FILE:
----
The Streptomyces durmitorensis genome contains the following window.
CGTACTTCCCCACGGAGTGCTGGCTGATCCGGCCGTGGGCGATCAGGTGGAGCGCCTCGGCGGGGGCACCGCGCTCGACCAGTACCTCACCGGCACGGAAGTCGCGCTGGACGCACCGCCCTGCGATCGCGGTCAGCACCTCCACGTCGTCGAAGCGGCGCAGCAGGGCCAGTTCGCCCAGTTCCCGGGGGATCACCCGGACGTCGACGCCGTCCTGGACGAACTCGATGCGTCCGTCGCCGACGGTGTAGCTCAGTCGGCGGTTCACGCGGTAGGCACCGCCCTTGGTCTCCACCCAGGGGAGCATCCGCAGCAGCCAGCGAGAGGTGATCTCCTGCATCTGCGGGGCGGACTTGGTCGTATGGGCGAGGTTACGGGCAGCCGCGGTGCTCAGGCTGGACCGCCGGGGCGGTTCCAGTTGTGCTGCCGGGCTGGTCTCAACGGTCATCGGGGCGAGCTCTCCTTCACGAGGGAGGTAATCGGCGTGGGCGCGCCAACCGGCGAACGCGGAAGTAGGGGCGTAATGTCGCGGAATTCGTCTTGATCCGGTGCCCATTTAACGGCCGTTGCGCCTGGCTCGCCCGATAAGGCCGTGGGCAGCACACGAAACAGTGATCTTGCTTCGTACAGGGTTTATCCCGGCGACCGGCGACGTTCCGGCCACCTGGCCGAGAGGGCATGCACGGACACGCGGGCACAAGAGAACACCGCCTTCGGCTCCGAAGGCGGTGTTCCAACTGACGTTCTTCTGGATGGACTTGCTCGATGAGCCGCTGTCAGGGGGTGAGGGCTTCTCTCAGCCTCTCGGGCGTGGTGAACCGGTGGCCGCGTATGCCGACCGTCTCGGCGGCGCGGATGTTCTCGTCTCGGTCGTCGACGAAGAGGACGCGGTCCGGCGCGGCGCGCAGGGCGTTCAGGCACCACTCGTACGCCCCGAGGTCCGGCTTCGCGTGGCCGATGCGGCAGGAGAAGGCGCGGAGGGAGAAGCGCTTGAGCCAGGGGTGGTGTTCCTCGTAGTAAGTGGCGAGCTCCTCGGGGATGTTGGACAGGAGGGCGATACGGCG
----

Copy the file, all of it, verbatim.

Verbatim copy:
The Streptomyces durmitorensis genome contains the following window.
CGTACTTCCCCACGGAGTGCTGGCTGATCCGGCCGTGGGCGATCAGGTGGAGCGCCTCGGCGGGGGCACCGCGCTCGACCAGTACCTCACCGGCACGGAAGTCGCGCTGGACGCACCGCCCTGCGATCGCGGTCAGCACCTCCACGTCGTCGAAGCGGCGCAGCAGGGCCAGTTCGCCCAGTTCCCGGGGGATCACCCGGACGTCGACGCCGTCCTGGACGAACTCGATGCGTCCGTCGCCGACGGTGTAGCTCAGTCGGCGGTTCACGCGGTAGGCACCGCCCTTGGTCTCCACCCAGGGGAGCATCCGCAGCAGCCAGCGAGAGGTGATCTCCTGCATCTGCGGGGCGGACTTGGTCGTATGGGCGAGGTTACGGGCAGCCGCGGTGCTCAGGCTGGACCGCCGGGGCGGTTCCAGTTGTGCTGCCGGGCTGGTCTCAACGGTCATCGGGGCGAGCTCTCCTTCACGAGGGAGGTAATCGGCGTGGGCGCGCCAACCGGCGAACGCGGAAGTAGGGGCGTAATGTCGCGGAATTCGTCTTGATCCGGTGCCCATTTAACGGCCGTTGCGCCTGGCTCGCCCGATAAGGCCGTGGGCAGCACACGAAACAGTGATCTTGCTTCGTACAGGGTTTATCCCGGCGACCGGCGACGTTCCGGCCACCTGGCCGAGAGGGCATGCACGGACACGCGGGCACAAGAGAACACCGCCTTCGGCTCCGAAGGCGGTGTTCCAACTGACGTTCTTCTGGATGGACTTGCTCGATGAGCCGCTGTCAGGGGGTGAGGGCTTCTCTCAGCCTCTCGGGCGTGGTGAACCGGTGGCCGCGTATGCCGACCGTCTCGGCGGCGCGGATGTTCTCGTCTCGGTCGTCGACGAAGAGGACGCGGTCCGGCGCGGCGCGCAGGGCGTTCAGGCACCACTCGTACGCCCCGAGGTCCGGCTTCGCGTGGCCGATGCGGCAGGAGAAGGCGCGGAGGGAGAAGCGCTTGAGCCAGGGGTGGTGTTCCTCGTAGTAAGTGGCGAGCTCCTCGGGGATGTTGGACAGGAGGGCGATACGGCG